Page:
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How to Research Your Native American Genealogy

Have you ever heard from a relative that you are part Native American and would like to understand a more about your heritage and try to piece together the truth by finding documents that validate that information?

This article will help you with your genealogy quest. When you research anyone in your family start with what you know and work backwards in time so you can piece together the right information. This includes, names, dates, places, and what tribe to follow so you can find your ancestry through historical genealogy documents.

Discover your Genealogy through a Brief History of the Indians in North America

Before the 1500’s Indians were living in North America peacefully. When the French and Spanish started to occupy the land, they became friendly allies and traded food, animal hides, clothes, and tools.

But as the colonial era began, English settlers arrived; creating competition, hostility, and greed for the land. This changed the dynamics for the people of North America, especially for the Indians. When the English colonies started to arrive in troves, their need for more land and wanting control of the Mississippi and Tennessee River for trading and transportation prompted the purchase of the Louisiana Territory which was owned by the French. This piece of land was 828,000 square miles west of the Mississippi River. On April 30, 1803, the Louisiana Purchase more than doubled the size of the United States. It was with this purchase that led to the famous Lewis and Clark expedition which lasted for two years and later led to the acquisition of the Oregon Territory in 1846 for pioneers to settle across North America.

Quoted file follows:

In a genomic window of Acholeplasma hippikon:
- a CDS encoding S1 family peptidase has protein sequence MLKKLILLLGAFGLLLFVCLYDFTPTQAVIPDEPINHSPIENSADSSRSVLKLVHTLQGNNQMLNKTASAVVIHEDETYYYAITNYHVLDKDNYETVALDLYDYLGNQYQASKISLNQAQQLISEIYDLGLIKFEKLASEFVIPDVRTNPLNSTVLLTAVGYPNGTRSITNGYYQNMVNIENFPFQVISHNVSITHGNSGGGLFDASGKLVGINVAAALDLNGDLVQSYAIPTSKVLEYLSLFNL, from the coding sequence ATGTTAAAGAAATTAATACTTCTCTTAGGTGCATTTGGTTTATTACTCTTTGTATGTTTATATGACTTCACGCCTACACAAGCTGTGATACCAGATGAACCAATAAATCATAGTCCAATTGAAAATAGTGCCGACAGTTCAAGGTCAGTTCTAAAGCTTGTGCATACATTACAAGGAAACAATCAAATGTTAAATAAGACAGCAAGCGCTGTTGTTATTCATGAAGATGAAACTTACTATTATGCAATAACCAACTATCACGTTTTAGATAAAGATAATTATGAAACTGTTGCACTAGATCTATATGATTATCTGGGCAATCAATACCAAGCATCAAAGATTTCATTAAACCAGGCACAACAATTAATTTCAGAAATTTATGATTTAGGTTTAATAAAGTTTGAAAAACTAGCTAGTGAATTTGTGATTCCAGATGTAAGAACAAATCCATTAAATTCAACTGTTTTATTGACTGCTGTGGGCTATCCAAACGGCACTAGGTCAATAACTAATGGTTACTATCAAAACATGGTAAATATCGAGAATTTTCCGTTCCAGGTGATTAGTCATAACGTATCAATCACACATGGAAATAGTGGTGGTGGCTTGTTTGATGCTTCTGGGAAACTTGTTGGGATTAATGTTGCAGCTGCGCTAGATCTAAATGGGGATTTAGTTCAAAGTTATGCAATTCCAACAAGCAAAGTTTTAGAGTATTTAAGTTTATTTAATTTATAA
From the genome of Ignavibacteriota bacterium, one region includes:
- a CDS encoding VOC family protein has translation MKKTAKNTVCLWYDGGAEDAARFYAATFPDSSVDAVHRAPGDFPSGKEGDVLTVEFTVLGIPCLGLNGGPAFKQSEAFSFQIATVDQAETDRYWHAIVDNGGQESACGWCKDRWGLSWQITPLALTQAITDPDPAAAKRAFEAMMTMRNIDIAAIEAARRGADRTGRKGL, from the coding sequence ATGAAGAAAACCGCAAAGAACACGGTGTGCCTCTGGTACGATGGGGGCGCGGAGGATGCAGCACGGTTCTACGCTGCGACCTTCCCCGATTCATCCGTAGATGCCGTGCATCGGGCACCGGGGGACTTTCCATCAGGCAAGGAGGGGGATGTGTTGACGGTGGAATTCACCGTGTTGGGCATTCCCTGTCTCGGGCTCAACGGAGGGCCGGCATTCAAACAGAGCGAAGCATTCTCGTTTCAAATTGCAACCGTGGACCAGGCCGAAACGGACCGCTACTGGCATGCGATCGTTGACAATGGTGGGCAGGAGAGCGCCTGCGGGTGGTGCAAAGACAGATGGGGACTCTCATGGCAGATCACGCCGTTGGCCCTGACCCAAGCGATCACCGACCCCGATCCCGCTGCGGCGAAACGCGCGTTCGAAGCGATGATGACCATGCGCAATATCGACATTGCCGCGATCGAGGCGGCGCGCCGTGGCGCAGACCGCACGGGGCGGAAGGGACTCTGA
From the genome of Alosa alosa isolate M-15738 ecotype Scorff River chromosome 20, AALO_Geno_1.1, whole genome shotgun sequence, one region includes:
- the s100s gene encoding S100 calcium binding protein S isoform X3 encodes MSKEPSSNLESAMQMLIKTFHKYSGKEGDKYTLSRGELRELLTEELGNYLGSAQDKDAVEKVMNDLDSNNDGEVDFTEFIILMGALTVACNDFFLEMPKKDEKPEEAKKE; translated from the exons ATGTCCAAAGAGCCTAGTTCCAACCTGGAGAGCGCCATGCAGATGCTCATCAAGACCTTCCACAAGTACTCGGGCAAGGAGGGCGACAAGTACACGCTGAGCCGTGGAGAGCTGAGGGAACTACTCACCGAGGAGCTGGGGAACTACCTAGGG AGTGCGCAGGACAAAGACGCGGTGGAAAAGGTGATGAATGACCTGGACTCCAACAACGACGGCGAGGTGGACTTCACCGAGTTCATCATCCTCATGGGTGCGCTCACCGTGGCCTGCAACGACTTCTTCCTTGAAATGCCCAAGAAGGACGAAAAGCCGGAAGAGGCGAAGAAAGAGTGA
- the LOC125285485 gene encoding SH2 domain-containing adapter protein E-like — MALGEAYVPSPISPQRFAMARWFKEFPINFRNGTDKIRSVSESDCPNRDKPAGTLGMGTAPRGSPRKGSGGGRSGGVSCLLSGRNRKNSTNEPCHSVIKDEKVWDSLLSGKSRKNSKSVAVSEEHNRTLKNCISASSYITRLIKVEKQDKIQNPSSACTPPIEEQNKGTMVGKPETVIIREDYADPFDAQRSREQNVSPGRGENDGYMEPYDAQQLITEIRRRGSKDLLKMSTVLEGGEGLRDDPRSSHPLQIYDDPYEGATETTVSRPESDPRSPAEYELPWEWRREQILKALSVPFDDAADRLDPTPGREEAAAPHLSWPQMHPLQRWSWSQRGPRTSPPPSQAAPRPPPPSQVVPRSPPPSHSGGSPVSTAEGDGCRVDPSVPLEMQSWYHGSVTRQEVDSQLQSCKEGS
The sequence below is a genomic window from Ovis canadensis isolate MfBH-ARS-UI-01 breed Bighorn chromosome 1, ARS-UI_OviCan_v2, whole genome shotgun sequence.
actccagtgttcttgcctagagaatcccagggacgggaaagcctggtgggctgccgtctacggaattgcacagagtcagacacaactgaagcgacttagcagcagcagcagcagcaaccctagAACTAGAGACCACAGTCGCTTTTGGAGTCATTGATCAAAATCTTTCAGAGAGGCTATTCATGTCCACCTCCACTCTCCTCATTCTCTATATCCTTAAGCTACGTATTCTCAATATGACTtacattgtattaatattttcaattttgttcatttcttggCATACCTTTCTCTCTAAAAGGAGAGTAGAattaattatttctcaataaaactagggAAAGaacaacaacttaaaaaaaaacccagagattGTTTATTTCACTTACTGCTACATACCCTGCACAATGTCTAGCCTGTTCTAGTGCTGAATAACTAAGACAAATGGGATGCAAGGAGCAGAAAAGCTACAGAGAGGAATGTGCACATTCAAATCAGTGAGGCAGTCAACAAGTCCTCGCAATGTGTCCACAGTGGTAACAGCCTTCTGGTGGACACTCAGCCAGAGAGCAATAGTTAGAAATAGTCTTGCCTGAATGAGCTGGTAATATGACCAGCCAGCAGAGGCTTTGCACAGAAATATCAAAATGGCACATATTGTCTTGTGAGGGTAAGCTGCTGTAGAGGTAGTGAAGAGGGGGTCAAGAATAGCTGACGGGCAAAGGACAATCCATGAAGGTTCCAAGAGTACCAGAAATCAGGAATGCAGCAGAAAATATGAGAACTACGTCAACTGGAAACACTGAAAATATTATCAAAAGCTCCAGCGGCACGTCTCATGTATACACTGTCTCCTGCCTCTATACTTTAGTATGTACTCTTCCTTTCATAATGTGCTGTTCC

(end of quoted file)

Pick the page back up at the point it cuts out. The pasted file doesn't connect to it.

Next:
Map of the USA in 1804

The English Colonies Acquire More Territory

The United States government quickly worked on gaining more land by forcing the Indians to sign more than 40 treaties which led them to squabble over what land was owned by the United States as the original 13 colonies and the Native Americans stood their ground by disputing the treaties and staying on some of their lands until they were forced to leave.

In the mean time, counties were being formed and white people were moving into the same areas which is an important tip to discover your genealogy. In 1829 gold was discovered in Georgia, which launched the forced removal of Cherokee Indians. The Cherokee Nation brought suit in the U.S. Supreme Court trying to remain an independent nation, which ended with the sale of the eastern lands and the Cherokees agreed to move beyond the Mississippi River to Indian Territory.

Forced Removal through The Trail of Tears

Not all Indians were ready to relinquish their land and they did not move as quickly as the United States Government would have liked, so those who were reluctant, were forced from their land. As a result the Indians endured hunger, disease, exhaustion, and death, this extraction became known as the Trail of Tears. Those that escaped the extraction did so by hiding in the hills or taking shelter with sympathetic white neighbors. The descendants of these people live scattered throughout the original homelands and among the extracted routes. From 1831 to 1838 over 46,000 Indians were moved east of the Mississippi from five of the southeastern nations.